Filmmakers and scientists engage in an ‘Appetite for Construction’ |

Filmmakers and scientists engage in an ‘Appetite for Construction’

Sundance panel addressed optimistic future settings

'The Big Conversation: Appetite for Construction' is available for streaming through Jan. 29 at
From left: Ahmed Best, professor at the University of Southern California’s School for Dramatic Arts and Stanford’s Hasso Plattner Institute of Design, left, listens to filmmaker Sophie Barthes, as Stanford University Associate Professor of Engineering Drew Endy and filmmaker Richie Mehta participate in the Sundance Institute and Alfred P. Sloan Foundation’s annual science and film forum titled “The Big Conversation: Appetite for Construction” on Monday at the Filmmakers Lodge.
Courtesy of the Sundance Institute

Some of the clichés of science fiction films include dystopian settings or settings that may appear utopian, but turn out to be dystopian.

During the Sundance Film Festival’s annual science and film forum titled “The Big Conversation: Appetite for Construction,” held Monday at the Filmmaker’s Lodge, panelists discussed why gloomy futures are so appealing to filmmakers and audiences, and how science and technology could be used in a more protagonistic way. 

Moderator Ahmed Best, professor at the University of Southern California’s School for Dramatic Arts and Stanford’s Hasso Plattner Institute of Design, and co-founder of Afrorithm Futures Group, started the discussion by citing American Philosopher Dr. Cornel West’s definition of pessimism.

“‘(It’s) human wretchedness as being all there is,’” Best paraphrased. “I can’t believe that, because I believe, as human beings, we want the best for each other and for this earth. And one of the reasons why I was interested in this conversation is because I am very much an optimist. So, I’m hoping we can uncouple this idea of optimism being either naive or idealistic.”

Best asked the panelists — filmmaker Sophie Barthes, Stanford University Associate Professor of Engineering Drew Endy, filmmaker Richie Mehta and Neuroscientist and Science Communicator Yewande Pearse — to express their thoughts about why pessimism is attractive.

Pearse said it’s because humans are addicted to the fear of the future.

“I think, as humans and as part of our survival, we’re always primed to face danger and to make sure we adapt in a way that allows us to survive,” she said. “Being attracted to danger feeds into that early evolutionary idea of seeing the danger and finding the solution.”

That’s how science and the funding structure of scientific research are set up, and that drama bleeds into audiences’ expectations of films set in the future, according to Pearse.

“In terms of film and entertainment, I think there is a lot of tension in the desperation and that’s attractive,” she said. “But flipping it and focusing on these areas where we can thrive, where we can dream, and think of ways to actually enjoy life more is an interesting concept.”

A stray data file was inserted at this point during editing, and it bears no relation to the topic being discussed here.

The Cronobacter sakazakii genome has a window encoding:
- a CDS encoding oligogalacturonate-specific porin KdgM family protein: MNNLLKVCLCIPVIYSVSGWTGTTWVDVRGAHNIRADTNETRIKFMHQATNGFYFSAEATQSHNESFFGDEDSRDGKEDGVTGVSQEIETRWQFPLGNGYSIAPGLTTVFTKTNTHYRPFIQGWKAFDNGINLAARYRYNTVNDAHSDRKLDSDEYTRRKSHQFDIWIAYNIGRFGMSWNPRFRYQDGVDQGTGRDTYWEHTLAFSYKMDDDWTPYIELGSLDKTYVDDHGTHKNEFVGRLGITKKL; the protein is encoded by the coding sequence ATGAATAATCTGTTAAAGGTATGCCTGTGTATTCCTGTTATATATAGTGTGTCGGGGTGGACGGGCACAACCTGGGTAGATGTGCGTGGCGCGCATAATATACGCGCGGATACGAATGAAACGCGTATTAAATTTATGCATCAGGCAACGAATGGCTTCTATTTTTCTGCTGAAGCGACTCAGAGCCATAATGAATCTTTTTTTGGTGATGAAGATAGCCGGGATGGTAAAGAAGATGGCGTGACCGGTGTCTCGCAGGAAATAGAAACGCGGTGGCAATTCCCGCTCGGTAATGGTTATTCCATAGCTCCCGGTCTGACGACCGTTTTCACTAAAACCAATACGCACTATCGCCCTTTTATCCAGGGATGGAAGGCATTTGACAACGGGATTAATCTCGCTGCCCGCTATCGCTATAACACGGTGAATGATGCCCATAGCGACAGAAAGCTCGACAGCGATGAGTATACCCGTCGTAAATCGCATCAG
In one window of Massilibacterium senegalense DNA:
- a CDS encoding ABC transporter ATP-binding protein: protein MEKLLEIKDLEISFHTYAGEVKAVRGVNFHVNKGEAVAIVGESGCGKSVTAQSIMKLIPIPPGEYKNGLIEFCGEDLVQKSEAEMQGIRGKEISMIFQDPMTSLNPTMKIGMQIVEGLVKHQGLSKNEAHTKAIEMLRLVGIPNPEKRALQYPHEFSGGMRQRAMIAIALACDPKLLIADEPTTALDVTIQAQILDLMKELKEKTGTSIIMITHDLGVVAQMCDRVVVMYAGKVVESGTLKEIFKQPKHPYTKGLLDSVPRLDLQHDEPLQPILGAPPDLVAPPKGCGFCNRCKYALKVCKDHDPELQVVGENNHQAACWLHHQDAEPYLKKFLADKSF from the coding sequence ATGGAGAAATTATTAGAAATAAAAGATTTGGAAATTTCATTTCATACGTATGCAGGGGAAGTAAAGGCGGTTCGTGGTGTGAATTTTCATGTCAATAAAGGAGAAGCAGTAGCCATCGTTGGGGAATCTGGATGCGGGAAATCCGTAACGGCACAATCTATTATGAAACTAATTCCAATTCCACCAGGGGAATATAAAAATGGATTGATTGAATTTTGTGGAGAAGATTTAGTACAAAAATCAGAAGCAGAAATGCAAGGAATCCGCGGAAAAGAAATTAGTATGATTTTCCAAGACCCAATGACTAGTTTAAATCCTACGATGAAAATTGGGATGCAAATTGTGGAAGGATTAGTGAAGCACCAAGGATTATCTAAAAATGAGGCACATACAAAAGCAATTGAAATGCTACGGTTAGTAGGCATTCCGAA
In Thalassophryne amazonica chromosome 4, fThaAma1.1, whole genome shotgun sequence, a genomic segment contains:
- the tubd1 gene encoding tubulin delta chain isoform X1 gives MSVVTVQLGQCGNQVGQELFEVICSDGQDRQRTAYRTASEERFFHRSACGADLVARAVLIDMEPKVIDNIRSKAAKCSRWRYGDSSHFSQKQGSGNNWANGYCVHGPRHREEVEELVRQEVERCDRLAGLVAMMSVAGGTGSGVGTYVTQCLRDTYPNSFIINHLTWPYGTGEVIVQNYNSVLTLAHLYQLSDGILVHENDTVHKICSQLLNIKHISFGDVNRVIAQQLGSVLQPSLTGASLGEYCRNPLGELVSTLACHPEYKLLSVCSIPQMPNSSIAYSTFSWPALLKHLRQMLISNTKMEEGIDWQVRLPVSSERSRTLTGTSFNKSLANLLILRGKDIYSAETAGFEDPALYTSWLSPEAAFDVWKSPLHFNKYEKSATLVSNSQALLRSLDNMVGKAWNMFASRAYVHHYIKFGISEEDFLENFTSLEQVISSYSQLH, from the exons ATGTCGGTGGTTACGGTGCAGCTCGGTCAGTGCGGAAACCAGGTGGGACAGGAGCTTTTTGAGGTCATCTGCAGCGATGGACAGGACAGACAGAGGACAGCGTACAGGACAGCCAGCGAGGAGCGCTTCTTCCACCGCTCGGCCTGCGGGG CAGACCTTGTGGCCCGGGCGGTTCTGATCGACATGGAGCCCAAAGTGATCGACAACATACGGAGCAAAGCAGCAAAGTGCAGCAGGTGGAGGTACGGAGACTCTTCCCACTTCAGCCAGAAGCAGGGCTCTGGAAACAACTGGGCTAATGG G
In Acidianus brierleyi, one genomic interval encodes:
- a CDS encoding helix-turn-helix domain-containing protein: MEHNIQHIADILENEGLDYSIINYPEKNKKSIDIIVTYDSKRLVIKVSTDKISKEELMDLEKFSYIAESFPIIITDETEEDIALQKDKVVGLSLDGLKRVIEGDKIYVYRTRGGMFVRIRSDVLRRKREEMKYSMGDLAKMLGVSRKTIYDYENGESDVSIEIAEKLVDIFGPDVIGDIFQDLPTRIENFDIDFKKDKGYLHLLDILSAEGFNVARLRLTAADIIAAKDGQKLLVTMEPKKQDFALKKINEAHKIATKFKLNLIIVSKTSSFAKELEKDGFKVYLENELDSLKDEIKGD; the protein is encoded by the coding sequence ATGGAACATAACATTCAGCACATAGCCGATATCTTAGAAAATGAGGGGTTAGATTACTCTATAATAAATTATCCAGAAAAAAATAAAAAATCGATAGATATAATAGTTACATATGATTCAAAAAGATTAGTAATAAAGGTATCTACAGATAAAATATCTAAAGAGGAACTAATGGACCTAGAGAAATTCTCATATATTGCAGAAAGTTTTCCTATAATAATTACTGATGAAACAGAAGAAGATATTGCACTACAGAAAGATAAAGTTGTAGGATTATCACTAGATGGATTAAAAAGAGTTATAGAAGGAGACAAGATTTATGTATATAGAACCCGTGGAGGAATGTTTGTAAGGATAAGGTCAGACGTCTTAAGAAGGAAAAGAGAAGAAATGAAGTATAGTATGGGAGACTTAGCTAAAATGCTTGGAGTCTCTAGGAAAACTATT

Sundance Film Festival logo

Dreams are also an interesting concept in films set in the future. Dreams play a big part in Barthes’ feature film, “The Pod Generation,” which is in the not-too-distant, technology-saturated future where pregnancies occur in detachable wombs.

“When I was expecting my first child, I had insane dreams that are now in the film, and I think a society that does not believe in the power of dreams is in bad shape,” she said.

Endy, a bioengineer, also views dreams, like Barthes, as a tool, but he operates in a world where the negative tends to lead the narrative, especially when getting funding to work on a project.

“Our whole profession tends to be over driven by the immediate urgency to curing the disease, or solving the climate crises,” he said. “It’s much easier to frame a story around a nightmare dream. It’s easier to sell, easier to market. That’s the underlined cultural context in which science is operating.”

Highlighting the negative is powerful, but it can also be a curse, especially when working on issues such as climate change and pandemic vaccinations, according to Endy.

“When you adopt the negative frame, you don’t get collective actions until enough people believe the nightmare is real,” he said.

Putting forward a positive dream would reorient the system, according to Endy.

“We’ve been exploring flipping (things) around and putting forward the positive dream, not a utopia, but a positive articulation of a better future we can get to,” he said. “If you can reorient the frame, that feeds back into the tool development into the question formations and into the results. Do we have a chance to get off this treadmill of nightmare storytelling and put forward a collective frame around positive future stories? If we get to that, you’ll see what people like me do become subtly different.”